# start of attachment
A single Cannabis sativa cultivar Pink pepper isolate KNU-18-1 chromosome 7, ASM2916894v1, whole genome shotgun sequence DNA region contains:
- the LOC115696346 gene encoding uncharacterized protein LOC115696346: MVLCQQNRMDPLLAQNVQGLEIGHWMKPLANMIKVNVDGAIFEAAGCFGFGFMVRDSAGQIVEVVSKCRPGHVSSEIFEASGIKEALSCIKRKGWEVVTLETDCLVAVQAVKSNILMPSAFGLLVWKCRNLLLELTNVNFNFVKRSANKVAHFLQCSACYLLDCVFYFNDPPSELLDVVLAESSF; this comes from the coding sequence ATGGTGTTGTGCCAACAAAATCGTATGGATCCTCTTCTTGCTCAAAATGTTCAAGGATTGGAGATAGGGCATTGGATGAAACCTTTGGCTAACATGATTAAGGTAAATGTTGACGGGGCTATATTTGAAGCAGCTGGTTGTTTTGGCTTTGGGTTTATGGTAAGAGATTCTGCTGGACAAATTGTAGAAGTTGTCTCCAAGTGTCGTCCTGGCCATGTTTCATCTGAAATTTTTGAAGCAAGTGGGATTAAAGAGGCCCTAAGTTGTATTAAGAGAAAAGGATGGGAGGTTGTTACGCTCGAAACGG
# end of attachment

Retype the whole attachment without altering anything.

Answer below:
A single Cannabis sativa cultivar Pink pepper isolate KNU-18-1 chromosome 7, ASM2916894v1, whole genome shotgun sequence DNA region contains:
- the LOC115696346 gene encoding uncharacterized protein LOC115696346: MVLCQQNRMDPLLAQNVQGLEIGHWMKPLANMIKVNVDGAIFEAAGCFGFGFMVRDSAGQIVEVVSKCRPGHVSSEIFEASGIKEALSCIKRKGWEVVTLETDCLVAVQAVKSNILMPSAFGLLVWKCRNLLLELTNVNFNFVKRSANKVAHFLQCSACYLLDCVFYFNDPPSELLDVVLAESSF; this comes from the coding sequence ATGGTGTTGTGCCAACAAAATCGTATGGATCCTCTTCTTGCTCAAAATGTTCAAGGATTGGAGATAGGGCATTGGATGAAACCTTTGGCTAACATGATTAAGGTAAATGTTGACGGGGCTATATTTGAAGCAGCTGGTTGTTTTGGCTTTGGGTTTATGGTAAGAGATTCTGCTGGACAAATTGTAGAAGTTGTCTCCAAGTGTCGTCCTGGCCATGTTTCATCTGAAATTTTTGAAGCAAGTGGGATTAAAGAGGCCCTAAGTTGTATTAAGAGAAAAGGATGGGAGGTTGTTACGCTCGAAACGG